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Automotive Industry Gears Up for Greener Future: Regenerating Spare Parts and Developing Modern Combustion Engines

AUTOMOTIVEAutomotive Industry Gears Up for Greener Future: Regenerating Spare Parts and Developing Modern Combustion Engines

The problem with the availability of semiconductors is delaying the development of electromobility, as is the lack of sufficient charging infrastructure or high prices of electric vehicles. Although the automotive industry has been preparing for 2035, when the EU wants to move away from traditional fuel engines, many experts believe this deadline is unrealistic. Regeneration of spare parts is becoming an increasingly popular method to green the sector and reduce CO2 emissions. This process saves energy and resources used in the production of new components, and allows drivers to reduce purchase costs. It is becoming a more important branch of the automotive industry.

“Automotive parts manufacturers attach great importance to innovation. Their products are very innovative, meet very high standards and reducing CO2 emissions is really our priority,” says Mariola Hauke, Legal Manager at the European Association of Automotive Parts Manufacturers CLEPA. “The European Commission has decided that by 2035 we must stop producing cars with diesel engines in Europe. Many suppliers and manufacturers are aware that this will be very difficult to achieve. However, companies are investing a lot in research and development to meet this deadline.”

Reducing the carbon footprint is a key challenge for the automotive industry. There are many strategies to achieve this, one of them is vehicle electrification. Replacing traditional drives with electric and hybrid ones will reduce exhaust emissions and increase energy efficiency, especially if the energy comes from renewable sources.

Challenges hinder the development of electromobility. “In almost all European countries, the infrastructure does not allow for the development of electromobility as is expected,” says Anna Ścieszko-Osińska, President of the Warsaw Mechanical Works (WUZETEM). “The development of electromobility will not proceed as quickly as everyone thinks. There are huge problems with obtaining the semiconductors needed for electric cars production. We are dependent on China and obtaining them from other parts of the world is expensive. Instead, it would be best to regenerate the parts we have, either in diesel or combustion engine cars, as the carbon footprint is smaller than when procuring these semiconductors and producing and disposing of electric cars”.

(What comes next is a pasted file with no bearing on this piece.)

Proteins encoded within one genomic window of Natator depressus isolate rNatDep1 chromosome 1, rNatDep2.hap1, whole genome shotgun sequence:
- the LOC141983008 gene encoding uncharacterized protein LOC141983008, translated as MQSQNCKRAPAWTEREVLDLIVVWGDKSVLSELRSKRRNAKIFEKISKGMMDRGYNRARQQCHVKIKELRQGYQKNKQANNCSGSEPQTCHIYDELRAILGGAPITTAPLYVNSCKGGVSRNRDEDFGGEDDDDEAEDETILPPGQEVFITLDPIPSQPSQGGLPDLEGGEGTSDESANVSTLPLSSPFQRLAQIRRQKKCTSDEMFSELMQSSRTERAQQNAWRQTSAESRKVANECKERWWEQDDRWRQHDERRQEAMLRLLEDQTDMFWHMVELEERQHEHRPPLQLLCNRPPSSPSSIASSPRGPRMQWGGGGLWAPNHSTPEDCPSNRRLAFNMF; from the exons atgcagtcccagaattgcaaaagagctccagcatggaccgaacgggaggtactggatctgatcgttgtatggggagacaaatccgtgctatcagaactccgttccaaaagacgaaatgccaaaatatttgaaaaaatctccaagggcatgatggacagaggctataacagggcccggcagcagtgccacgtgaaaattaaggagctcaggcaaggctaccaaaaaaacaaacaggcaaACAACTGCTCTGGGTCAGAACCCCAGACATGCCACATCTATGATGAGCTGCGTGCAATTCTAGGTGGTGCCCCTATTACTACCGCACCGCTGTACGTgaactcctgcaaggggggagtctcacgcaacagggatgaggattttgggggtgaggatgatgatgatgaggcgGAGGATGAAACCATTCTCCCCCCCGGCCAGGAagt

Regeneration of parts is another method of greening the automotive sector. In 2020, factory regeneration of parts reduced CO2 emissions by 800,000 tonnes, which is equivalent to the carbon footprint left by 120,000 average EU residents. Regeneration brings greater savings in resources and energy compared to recycling.

“New EU regulations are entering regarding the possibility of regeneration and grants for regenerated parts. We can save up to 70% of the costs of new production by regenerating parts. This can be done in such a way that these parts are considered almost new at low regeneration costs”, says Anna Ścieszko-Osińska.

The sales value of regenerated parts in Europe was 7.5 billion euros in 2021. According to Coherent Market Insights, the global market for regenerated car parts will be worth $118.2 billion. The main driver of the market is the growing demand for cheap spare parts.

“This is a huge opportunity for the automotive market as new regeneration technologies can be cost effective, while profit and margin on regenerating will probably be higher than on new parts, which are very expensive to produce,” points out the WUZETEM board president.

A way to cope with the ban on producing new combustion engine cars may be the factory regeneration of used cars. This has been recognized by Renault. Since 2020, a used car factory in Flins, France, has been operating and can renew nearly 200 cars per day and up to 45,000 per year. Renault expects revenues from regenerating used cars by 2030 to be higher than from selling new cars.

Anna Ścieszko-Osińska concludes by saying, “The automotive industry is looking to the future with optimism, as it is looking forward to the development of modern combustion engines, possibly with biofuels or hydrogen fuels, which will certainly be a huge challenge for manufacturers but a positive one.”

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